I know I promised to discuss werewolves next, but I must say that I have had trouble getting into Guy Endore’s book, Werewolf of Paris. It’s not what I thought it would be, but then again, I really can’t find much written on it either, except for some fairly trustworthy sources that claim it’s one of the best werewolf novels ever written. For me, I just don’t get it. At least, not so far. I will return to it though in a week with fresh eyes. But, I decided to put my “off put” to good use, and read something else.
I came across Gabriel Tarde’s Underground Man…not to be confused with Dostoyevsky’s Notes from the Underground. I read it because it does include an apocalypse, the near extinction of mankind, the utter death of the natural world, and a necessary identity alteration for all remaining human beings. There are even some cannibals. Yet, it’s a utopian novel rather than a dystopia. Yes…I will elaborate further.
Even though this novel is frustrating in its level of racism and sexism, it nevertheless offers an elegant, albeit bizarrely optimistic, philosophy on the foundational brickwork of naked human nature. That is, a study of human nature when not caught up by the stumbling blocks of the world: physical, social, political, emotional, sexual, psychological, spiritual, and all the myriad of desires that human beings reach for as part of their hierarchy of needs. When the needs of this world—because we as humans must necessarily live in this world—are stripped away, what do human beings look like? Gabriel Tarde’s response is strongly conditional, but promising.
Basically, his assessment seems to be that when a human is allowed to be a human without the negative effects of the world, the human will be ultimately reasonable, will strive for happiness through a search for beauty, and will live in a community based on an equal measure of law and justice for all. (Tarde obviously read Plato’s Republic.) And indeed, when separated from the natural world—which is oddly enough the enemy here—human beings dispense with the need for politics, clothing, sex, and plants and animals, and are happier for it. Without the “weight of the world on their shoulders” they speak Greek, run around naked or almost naked, eat chemically engineered food created from rocks, sculpt, write music, and spew forth great poetry. There is no need for armies or police, and the politicians are unpaid pencil-pushers who work eagerly for the community. What was once considered love has changed to mean the freedom from everything. It’s hard to know whether or not to take Tarde’s narrator seriously.
But underneath this beautiful utopia where everyone is happy, carefree, safe, and uninhibited in the best way possible, a darkness lurks. It is from this darkness that Tarde’s philosophy is fully revealed. Not all is as it seems to be, and weren’t we all just waiting for that other shoe? The audience sees lovers exposing themselves to the sunless earth, and dying instantly, still embracing, still kissing, because they will not live without physical intimacy, or people who break the law by having a child and are thrown into a lake of petroleum. Not all is harmonious in this labyrinth of underground cities carved out by artists, philosophers, and poets. Not even a global climate disaster caused by the death of the sun, and the slow deaths of all who could not get to the underground communities, could quash human individuality. As it turns out, human beings will learn to exist in almost any sort of community, even becoming more successful through dire hardship than they were in a secure past, but the heart trumps the head. According to Tarde, humans are driven by deep-seated needs that cannot be unlearned, driven out, or ignored. At least, not indefinitely.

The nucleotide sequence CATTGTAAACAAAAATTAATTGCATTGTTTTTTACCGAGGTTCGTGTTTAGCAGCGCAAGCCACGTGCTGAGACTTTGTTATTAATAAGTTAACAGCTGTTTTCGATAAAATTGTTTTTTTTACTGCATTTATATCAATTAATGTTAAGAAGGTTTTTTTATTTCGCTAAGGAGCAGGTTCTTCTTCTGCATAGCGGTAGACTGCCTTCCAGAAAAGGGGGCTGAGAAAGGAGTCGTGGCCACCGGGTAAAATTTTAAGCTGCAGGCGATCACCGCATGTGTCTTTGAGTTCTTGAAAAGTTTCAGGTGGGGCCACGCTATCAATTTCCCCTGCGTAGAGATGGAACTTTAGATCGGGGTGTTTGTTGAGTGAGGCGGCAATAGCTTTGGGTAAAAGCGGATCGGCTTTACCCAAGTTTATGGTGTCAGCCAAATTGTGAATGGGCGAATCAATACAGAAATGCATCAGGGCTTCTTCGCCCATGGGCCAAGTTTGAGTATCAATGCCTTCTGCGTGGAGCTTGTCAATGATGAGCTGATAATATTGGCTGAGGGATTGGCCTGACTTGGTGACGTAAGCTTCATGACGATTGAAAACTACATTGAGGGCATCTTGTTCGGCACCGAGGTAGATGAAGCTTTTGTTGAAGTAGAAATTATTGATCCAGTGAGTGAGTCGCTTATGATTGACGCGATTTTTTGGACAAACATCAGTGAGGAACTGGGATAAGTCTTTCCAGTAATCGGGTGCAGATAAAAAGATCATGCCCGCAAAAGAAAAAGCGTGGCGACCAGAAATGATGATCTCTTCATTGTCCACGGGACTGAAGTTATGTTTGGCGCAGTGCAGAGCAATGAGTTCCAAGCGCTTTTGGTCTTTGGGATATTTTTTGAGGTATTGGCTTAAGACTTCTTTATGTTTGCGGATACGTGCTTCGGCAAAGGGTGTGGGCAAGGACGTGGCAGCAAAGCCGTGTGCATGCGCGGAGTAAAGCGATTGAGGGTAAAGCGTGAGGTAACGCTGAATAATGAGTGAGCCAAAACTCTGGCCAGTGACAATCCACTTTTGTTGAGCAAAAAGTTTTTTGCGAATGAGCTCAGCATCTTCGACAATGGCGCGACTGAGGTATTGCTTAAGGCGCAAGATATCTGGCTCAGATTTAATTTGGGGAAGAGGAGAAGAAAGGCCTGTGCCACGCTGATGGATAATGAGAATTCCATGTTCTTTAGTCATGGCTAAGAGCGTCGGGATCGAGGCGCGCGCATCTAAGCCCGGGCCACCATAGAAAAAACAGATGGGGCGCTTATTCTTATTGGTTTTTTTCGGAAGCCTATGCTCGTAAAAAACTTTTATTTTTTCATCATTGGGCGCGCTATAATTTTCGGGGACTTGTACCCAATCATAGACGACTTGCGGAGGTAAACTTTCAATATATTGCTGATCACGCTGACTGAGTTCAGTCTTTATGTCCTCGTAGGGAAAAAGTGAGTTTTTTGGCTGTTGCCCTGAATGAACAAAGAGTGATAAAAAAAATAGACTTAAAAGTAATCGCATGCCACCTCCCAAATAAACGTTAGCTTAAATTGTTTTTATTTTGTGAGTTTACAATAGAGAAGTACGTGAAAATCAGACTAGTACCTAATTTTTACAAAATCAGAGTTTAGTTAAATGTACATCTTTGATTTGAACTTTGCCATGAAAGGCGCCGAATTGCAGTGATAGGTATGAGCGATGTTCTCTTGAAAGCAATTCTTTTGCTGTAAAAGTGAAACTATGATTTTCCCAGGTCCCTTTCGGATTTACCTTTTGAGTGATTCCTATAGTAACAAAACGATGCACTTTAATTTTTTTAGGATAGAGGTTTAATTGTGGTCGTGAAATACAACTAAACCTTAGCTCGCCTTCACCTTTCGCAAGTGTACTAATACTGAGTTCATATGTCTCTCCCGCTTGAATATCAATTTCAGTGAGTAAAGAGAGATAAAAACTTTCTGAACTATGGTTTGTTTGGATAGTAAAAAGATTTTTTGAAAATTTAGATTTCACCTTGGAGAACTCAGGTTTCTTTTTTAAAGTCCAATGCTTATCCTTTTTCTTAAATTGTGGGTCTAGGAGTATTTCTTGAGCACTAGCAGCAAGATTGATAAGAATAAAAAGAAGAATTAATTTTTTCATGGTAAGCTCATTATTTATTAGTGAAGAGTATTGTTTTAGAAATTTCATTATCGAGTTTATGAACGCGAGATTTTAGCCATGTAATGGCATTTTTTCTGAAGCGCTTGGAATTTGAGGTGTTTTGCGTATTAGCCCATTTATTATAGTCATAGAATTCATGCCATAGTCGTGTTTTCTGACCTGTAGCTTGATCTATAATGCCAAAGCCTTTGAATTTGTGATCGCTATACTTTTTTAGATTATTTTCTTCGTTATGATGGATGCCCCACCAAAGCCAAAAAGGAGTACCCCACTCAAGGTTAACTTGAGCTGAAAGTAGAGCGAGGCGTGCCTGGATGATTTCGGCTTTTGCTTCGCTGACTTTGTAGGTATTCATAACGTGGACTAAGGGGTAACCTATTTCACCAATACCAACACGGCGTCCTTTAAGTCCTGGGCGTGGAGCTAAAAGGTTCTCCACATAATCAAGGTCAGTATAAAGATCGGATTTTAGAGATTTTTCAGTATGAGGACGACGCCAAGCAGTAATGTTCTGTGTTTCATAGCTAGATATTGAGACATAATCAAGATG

I kept reminding myself that Underground Man was first published in French in 1904 and then in English in 1905. The “science fiction” element in this novel is somewhat amusing today, especially considering ideas such as the thought that mankind could make a livable society underground under a sunless earth, where mankind would live on synthetic food, and travel by lightning speed electric trains, but that something like birth control had not been thought of. Another laughable notion is that the plot is set millennia in the future, and women have just now got the right to vote—but must be represented by their husbands, fathers, or brothers. Oh dear.
I have not decided if this novel is the utopian vision of a flakey philosopher/sociologist, or if it is actually a dystopia, or if it is a dystopia posing as utopia. But, how does this fit in with my project discussing monsters in popular culture over the past several decades and how our fears are being reflected in the monster of choice today—the post-apocalyptic, mindless, man-eating zombie chasing the ragged human survivors all over the place. Well, it is a very good resource for comparing the thoughts from “then” against what is becoming the most common school of thought “now.” And it is this…what will the survivors become? And today, humans don’t really have a lot of hope provided—unless they wish to trade their humanity in the process. Thus, in contrast, Tarde’s novel shows the audience that humans came out on top; they didn’t merely survive the end of the world, they survived it beautifully, and in time, began to look to the stars and consider life elsewhere.
So far, the zombie stories I have taken in are all terribly depressing, but Tarde’s story offers some relief, even though it is delivered with a pang underneath.
Okay, after I complete my readings and refresher readings in Adorno, Camus, Nietzsche, Freud, and Baudrillard, I will return to the Werewolf. Hopefully he will offer a better story thrill the second time around.